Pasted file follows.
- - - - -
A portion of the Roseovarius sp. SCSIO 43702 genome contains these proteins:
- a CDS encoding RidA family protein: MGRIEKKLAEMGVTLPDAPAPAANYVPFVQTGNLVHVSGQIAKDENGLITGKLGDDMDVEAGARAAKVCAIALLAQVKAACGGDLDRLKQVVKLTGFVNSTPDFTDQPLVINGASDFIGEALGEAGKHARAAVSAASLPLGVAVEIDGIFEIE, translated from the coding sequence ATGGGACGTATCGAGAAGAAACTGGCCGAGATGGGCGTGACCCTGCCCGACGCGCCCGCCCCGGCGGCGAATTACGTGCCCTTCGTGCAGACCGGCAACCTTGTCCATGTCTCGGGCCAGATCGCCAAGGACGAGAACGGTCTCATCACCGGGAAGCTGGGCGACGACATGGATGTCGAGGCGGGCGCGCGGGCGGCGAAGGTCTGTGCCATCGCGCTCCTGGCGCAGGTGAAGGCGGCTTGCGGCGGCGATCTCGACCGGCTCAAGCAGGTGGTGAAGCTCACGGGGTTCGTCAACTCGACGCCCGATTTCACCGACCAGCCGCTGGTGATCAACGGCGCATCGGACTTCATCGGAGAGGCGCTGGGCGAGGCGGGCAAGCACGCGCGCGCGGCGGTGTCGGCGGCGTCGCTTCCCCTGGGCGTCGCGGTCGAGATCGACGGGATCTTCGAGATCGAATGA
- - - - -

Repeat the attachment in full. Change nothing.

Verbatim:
A portion of the Roseovarius sp. SCSIO 43702 genome contains these proteins:
- a CDS encoding RidA family protein: MGRIEKKLAEMGVTLPDAPAPAANYVPFVQTGNLVHVSGQIAKDENGLITGKLGDDMDVEAGARAAKVCAIALLAQVKAACGGDLDRLKQVVKLTGFVNSTPDFTDQPLVINGASDFIGEALGEAGKHARAAVSAASLPLGVAVEIDGIFEIE, translated from the coding sequence ATGGGACGTATCGAGAAGAAACTGGCCGAGATGGGCGTGACCCTGCCCGACGCGCCCGCCCCGGCGGCGAATTACGTGCCCTTCGTGCAGACCGGCAACCTTGTCCATGTCTCGGGCCAGATCGCCAAGGACGAGAACGGTCTCATCACCGGGAAGCTGGGCGACGACATGGATGTCGAGGCGGGCGCGCGGGCGGCGAAGGTCTGTGCCATCGCGCTCCTGGCGCAGGTGAAGGCGGCTTGCGGCGGCGATCTCGACCGGCTCAAGCAGGTGGTGAAGCTCACGGGGTTCGTCAACTCGACGCCCGATTTCACCGACCAGCCGCTGGTGATCAACGGCGCATCGGACTTCATCGGAGAGGCGCTGGGCGAGGCGGGCAAGCACGCGCGCGCGGCGGTGTCGGCGGCGTCGCTTCCCCTGGGCGTCGCGGTCGAGATCGACGGGATCTTCGAGATCGAATGA